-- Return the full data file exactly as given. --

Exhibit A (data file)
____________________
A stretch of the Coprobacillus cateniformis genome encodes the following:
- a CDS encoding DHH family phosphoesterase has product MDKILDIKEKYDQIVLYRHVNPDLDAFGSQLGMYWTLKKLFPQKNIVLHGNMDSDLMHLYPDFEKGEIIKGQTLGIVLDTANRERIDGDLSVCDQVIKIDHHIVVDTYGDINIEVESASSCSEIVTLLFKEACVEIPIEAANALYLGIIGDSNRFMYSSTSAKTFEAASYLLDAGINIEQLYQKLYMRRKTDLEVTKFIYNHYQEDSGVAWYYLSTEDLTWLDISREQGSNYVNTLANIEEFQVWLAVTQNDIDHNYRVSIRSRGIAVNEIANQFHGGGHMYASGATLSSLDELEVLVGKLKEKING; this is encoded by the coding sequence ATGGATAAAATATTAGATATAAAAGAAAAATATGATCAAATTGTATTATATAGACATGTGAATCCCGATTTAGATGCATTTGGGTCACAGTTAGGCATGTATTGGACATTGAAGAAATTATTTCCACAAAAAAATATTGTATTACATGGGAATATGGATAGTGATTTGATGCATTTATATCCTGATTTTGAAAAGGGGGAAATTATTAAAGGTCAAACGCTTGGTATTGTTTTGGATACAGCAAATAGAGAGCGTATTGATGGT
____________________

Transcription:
A stretch of the Coprobacillus cateniformis genome encodes the following:
- a CDS encoding DHH family phosphoesterase has product MDKILDIKEKYDQIVLYRHVNPDLDAFGSQLGMYWTLKKLFPQKNIVLHGNMDSDLMHLYPDFEKGEIIKGQTLGIVLDTANRERIDGDLSVCDQVIKIDHHIVVDTYGDINIEVESASSCSEIVTLLFKEACVEIPIEAANALYLGIIGDSNRFMYSSTSAKTFEAASYLLDAGINIEQLYQKLYMRRKTDLEVTKFIYNHYQEDSGVAWYYLSTEDLTWLDISREQGSNYVNTLANIEEFQVWLAVTQNDIDHNYRVSIRSRGIAVNEIANQFHGGGHMYASGATLSSLDELEVLVGKLKEKING; this is encoded by the coding sequence ATGGATAAAATATTAGATATAAAAGAAAAATATGATCAAATTGTATTATATAGACATGTGAATCCCGATTTAGATGCATTTGGGTCACAGTTAGGCATGTATTGGACATTGAAGAAATTATTTCCACAAAAAAATATTGTATTACATGGGAATATGGATAGTGATTTGATGCATTTATATCCTGATTTTGAAAAGGGGGAAATTATTAAAGGTCAAACGCTTGGTATTGTTTTGGATACAGCAAATAGAGAGCGTATTGATGGT